Draghi has indicated he wants to boost the ECB's balance sheet back to the level that prevailed in early 2012.  This will require a bit more than 1 trillion euros, given that the LTRO paydowns will weigh on the balance sheet.   This gives the ECB's action a quantitative easing, although many pundits refer to it as QE-lite, in a derogatory way to distinguish it from the sovereign bond purchases of the Federal Reserve and Bank of England.  In fairness, the BOJ also buys private assets, including commercial paper, ETFs and REITs.  And a trillion euro boost in the ECB's balance sheet can hardly be fairly called "lite."  

The difference between the take down of the TLTRO and the trillion+plus expansion of the balance sheet Draghi has indicated will come from the other initiative announced last week:  the asset-backed securities and covered bond purchases.  The ECB will buy the senior tranches--the least risky--part of the ABS.  It wants simple and transparent securities, though the precise definition of that criteria appears to vary country-by-country.  In focusing on the senior tranches, the ECB may find itself competing with the other investors.  It is the riskier tranches, like the mezzanine tranche, which would likely have greater impact. 

However, the ECB's request that government's guarantee this so that the ECB does not face a potential loss is running into obstacles, including by the Bundesbank's Weidmann who resists efforts to further transfer risk from banks to taxpayers.  A news wire survey found a consensus expectation for the ECB to buy 250 bln euros of ABS securities and 160 bln euros of covered bonds.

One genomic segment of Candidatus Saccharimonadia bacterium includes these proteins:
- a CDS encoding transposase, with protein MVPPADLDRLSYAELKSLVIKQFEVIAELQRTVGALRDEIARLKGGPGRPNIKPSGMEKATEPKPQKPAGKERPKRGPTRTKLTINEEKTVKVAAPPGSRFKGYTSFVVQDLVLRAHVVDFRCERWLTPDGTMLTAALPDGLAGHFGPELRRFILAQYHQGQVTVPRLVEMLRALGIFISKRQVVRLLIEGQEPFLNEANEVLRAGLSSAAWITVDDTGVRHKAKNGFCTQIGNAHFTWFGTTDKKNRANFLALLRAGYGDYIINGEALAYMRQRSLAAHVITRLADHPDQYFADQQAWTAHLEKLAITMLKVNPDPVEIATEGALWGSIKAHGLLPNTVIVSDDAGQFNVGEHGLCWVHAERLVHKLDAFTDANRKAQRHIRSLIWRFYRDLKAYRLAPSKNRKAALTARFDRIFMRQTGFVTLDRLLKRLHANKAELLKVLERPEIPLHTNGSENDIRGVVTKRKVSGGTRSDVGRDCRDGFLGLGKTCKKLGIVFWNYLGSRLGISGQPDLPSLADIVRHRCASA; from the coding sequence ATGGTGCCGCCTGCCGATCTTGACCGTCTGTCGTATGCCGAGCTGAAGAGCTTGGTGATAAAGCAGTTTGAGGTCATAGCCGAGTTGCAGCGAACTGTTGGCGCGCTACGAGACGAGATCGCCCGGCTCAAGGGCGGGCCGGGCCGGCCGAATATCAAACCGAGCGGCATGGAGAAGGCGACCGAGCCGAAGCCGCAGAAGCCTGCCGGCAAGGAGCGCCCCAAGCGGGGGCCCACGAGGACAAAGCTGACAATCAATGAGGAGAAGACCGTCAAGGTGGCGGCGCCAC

The implication of these forecasts is that the ECB falls short of boosting its balance sheet as much as Draghi wants.  The risk is that softer participation in this week's TLTRO will fan expectations for either more generous terms of the remainder of the TLTRO or a more liberal ABS/covered bonds effort, or new bond purchase program (QE proper?) 

We suspect this will be a bit self-reinforcing.  Strong banks that have paid back the LTRO borrowings have no compelling economic need to take on ECB money may prefer to wait for the December opening to decide whether to participate.  The weak banks and those with LTRO borrowings still to pay will likely be more active participants.  This risks creating a stigma, which was successfully avoided with the LTRO. 

Weak participation could weigh on the euro as the market anticipates stronger official action. Expectations of a sovereign bond purchase program could see the long end of the bond curves perform better.  Stronger participation could help fuel an upside correction in the euro.  To the extent the funds would be used to buy sovereign paper, in order to minimize maturity mismatches, the 2-3 year tenor may be supported.  However, partly in anticipation of this, 2-year yields are already negative in 6 eurozone countries today, and another two are straddling the area. 

Gaming the TLTRO Gaming the TLTRO Reviewed by Marc Chandler on September 16, 2014 Rating: 5